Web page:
Arrest of Israeli Binary Options Executive Signals Start of Major U.S. Crackdown

Yukom CEO Lee Elbaz was not aware of criminal complaint against her when she was detained by the FBI; she could face 20 years in prison

Shelly Appelberg
Shelly Appelberg
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People inside Terminal 5 at John F. Kennedy International Airport in New York, July 12, 2017.
People inside Terminal 5 at John F. Kennedy International Airport in New York, July 12, 2017.Credit: Mark Kauzlarich/Bloomberg
Shelly Appelberg
Shelly Appelberg

An Israeli woman was arrested two weeks ago in New York as she stepped off her flight at John F. Kennedy Airport, in what may be the first concrete action in a developing crackdown by the U.S. of binary trading.

Lee Elbaz, CEO of a binary trading firm called Yukom, was in the U.S. on private business when she was detained by FBI agents on September 14. She was apparently unaware that a criminal complaint alleging wire fraud and conspiracy to facilitate wire fraud had been filed with a Maryland court.

Lee ElbazCredit: Yael Zur

Elbaz was detained by Customs and Border Patrol agents and then turned over the FBI. She is now under house arrest. Yukom declined to comment.

Binary options, which involve placing a bet on whether the value of a financial asset will rise or fall in a fixed timeframe, had been a big business in Israel until the government began a crackdown.

But the U.S., too, has targeted the industry: Last November, the Securities and Exchange Commission warned investors to steer clear of binary options, and several months ago the FBI signaled it was targeting the industry and opening investigations in response to complaints.

“Everyone involved on a management level in the gambling and binary options industry and worked with American clients is at risk of arrest in the U.S.,” said Joey Shabot of the Tel Aviv office of Greenberg Traurig, and who specializes in white collar criminal cases.

He said the risk would remain for years if they visited the United States or a country that has an extradition treaty with it.

The indictment, which TheMarker saw, shows the FBI conducted a wide-ranging probe. Among other things, it found that Yukom operated through two Israeli brokerages called BigOption and BinaryBook. Eighteen complaints were filed against BigOption by clients who lost money and another 33 against BinaryBook. This would indicate that other employees and shareholders are at risk of arrest.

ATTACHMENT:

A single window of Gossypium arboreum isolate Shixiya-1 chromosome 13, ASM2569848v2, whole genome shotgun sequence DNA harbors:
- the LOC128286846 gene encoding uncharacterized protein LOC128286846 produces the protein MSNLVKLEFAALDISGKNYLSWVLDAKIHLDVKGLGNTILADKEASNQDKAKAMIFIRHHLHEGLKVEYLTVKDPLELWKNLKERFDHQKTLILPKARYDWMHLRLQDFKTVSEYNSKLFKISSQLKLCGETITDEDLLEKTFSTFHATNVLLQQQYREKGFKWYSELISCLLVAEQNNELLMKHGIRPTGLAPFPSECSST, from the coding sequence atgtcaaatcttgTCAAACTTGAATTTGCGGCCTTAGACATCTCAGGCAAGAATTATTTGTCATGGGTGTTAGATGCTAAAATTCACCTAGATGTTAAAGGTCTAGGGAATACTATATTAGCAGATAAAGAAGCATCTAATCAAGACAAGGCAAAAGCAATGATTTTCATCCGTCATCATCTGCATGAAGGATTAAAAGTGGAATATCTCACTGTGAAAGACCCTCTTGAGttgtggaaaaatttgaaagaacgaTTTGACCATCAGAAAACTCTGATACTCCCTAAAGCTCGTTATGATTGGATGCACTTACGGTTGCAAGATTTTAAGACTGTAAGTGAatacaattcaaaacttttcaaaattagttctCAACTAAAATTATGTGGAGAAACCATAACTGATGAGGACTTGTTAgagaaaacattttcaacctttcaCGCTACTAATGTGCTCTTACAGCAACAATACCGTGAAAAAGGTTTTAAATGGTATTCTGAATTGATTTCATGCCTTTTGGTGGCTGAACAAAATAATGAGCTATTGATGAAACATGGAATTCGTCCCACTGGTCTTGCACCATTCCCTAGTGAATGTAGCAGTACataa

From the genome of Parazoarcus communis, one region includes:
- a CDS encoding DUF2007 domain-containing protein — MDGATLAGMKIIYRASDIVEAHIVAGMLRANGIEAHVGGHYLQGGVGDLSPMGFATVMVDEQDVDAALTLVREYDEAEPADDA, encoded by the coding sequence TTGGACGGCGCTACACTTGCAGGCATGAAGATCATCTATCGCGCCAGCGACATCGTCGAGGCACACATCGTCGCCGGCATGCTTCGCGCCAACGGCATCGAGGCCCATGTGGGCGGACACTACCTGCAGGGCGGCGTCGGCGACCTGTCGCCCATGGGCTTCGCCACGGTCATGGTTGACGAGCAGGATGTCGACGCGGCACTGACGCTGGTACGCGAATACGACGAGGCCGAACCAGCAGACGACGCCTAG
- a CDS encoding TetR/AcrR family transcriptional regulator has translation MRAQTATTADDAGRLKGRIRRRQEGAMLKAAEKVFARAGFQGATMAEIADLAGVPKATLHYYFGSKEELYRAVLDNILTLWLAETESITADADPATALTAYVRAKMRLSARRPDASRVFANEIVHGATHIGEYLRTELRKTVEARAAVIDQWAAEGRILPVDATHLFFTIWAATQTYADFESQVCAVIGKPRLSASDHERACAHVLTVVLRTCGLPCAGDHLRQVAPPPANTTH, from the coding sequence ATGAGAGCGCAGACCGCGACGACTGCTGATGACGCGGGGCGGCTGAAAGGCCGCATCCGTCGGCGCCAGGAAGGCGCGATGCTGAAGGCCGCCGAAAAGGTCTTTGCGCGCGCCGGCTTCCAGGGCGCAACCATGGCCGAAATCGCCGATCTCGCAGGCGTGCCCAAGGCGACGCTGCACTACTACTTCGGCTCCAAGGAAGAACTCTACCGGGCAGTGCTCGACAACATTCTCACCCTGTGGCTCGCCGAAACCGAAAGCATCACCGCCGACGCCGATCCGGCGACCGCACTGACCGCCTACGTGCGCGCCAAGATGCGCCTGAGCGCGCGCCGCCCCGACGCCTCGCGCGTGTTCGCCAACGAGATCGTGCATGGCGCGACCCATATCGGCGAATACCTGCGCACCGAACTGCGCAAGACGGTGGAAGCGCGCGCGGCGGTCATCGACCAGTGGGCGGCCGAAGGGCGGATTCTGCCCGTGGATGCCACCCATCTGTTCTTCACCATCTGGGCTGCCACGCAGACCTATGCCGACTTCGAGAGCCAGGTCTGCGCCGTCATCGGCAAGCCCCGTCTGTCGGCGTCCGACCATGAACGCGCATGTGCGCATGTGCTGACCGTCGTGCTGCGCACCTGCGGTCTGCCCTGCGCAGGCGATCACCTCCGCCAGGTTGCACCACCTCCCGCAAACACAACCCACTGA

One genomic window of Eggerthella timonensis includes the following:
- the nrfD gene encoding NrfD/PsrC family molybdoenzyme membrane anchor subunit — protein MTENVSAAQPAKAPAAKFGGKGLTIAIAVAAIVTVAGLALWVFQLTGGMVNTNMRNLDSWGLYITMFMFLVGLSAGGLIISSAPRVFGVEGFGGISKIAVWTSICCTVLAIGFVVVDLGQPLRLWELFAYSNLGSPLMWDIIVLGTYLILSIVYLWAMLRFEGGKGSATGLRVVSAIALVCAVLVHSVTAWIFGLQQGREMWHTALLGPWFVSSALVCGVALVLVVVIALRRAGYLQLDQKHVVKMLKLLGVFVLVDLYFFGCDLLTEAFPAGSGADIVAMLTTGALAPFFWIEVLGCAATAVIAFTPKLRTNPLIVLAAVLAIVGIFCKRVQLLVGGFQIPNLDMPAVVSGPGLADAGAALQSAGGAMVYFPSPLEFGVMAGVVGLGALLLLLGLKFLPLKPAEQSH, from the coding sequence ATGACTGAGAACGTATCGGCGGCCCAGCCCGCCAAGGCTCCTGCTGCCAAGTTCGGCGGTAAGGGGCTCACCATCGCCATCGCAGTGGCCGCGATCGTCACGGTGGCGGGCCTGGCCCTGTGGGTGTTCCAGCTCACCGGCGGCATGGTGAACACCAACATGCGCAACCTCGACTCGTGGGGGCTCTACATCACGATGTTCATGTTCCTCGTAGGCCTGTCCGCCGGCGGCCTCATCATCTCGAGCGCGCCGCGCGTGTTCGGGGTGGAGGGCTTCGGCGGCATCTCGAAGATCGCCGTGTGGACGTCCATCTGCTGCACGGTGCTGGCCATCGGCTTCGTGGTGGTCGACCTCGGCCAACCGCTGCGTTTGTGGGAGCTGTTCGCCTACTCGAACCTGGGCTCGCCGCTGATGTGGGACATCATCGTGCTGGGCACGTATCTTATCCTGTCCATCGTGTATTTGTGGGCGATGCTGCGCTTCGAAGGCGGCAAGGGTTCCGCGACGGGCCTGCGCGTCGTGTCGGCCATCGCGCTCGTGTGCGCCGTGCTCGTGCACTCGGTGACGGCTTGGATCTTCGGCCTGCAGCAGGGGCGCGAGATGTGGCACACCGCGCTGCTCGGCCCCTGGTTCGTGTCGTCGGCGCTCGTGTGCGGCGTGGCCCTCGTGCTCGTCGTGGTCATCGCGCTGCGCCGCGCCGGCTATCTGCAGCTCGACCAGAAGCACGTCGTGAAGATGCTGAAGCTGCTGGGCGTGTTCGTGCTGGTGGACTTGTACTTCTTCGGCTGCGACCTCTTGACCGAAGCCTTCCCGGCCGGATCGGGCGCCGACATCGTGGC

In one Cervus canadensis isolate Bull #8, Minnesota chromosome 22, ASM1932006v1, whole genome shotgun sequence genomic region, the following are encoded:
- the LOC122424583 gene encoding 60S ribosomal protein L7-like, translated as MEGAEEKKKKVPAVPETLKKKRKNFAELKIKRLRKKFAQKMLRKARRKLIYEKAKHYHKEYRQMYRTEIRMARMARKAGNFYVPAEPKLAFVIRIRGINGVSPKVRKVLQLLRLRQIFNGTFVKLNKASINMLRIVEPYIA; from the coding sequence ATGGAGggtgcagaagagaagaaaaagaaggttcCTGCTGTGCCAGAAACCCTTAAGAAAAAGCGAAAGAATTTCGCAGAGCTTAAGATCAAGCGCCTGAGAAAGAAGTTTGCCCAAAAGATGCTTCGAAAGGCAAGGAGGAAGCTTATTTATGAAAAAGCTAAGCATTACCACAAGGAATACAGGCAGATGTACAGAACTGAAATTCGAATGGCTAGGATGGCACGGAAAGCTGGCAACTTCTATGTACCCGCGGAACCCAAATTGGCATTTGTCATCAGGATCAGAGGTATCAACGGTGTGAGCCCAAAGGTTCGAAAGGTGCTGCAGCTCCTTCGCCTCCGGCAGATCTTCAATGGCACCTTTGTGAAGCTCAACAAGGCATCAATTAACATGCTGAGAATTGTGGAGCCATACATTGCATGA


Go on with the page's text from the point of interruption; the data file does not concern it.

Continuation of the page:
If Elbaz is convicted of all the charges against her, she faces 20 years or more in federal prison. However, Shabot said that unless prosecutors want to win a conviction to deter future offenders, they are likely to make a plea bargain.

The FBI believes Elbaz was not just the CEO of Yukom but a shareholder, although Yukom told a Tel Aviv court in July that that a man named Yossi Herzog was the company's founder and owner. The FBI asserts that it has emails signed by Elbaz or by Lena Green, another named she used, to employees of BigOption and BinaryBook, presenting herself as CEO.

Some of the evidence gathered against Elbaz ahead of her arrest was secret testimony by two employees of BinaryBook’s customer retention department. They alleged that management awarded employees bonuses and other incentives if they were able to convince clients to deposit more money with the firm, which would then saddle the clients with more losses on binary trades.

Although BinaryBook and BigOption employees worked out of offices in Caesarea, management instructed employees to tell clients they were operating outside of Israel. They further alleged that employees were told to uses aliases with clients and Elbaz herself approved the names they chose.

The indictment cites another Israeli firm, Spot Option, in addition to Binary Book. Spot Option’s website presents the company as providing a platform for trading, but the FBI said emails showed the two firms conspired to defraud customers into losing more money.

According to data collected by the FBI, between the second quarter of 2014 and the fourth quarter of 2016, BinaryBook received $98.9 million worth of deposits from clients and paid back just $19.9 million, thus giving a glimpse at the extent of client losses.

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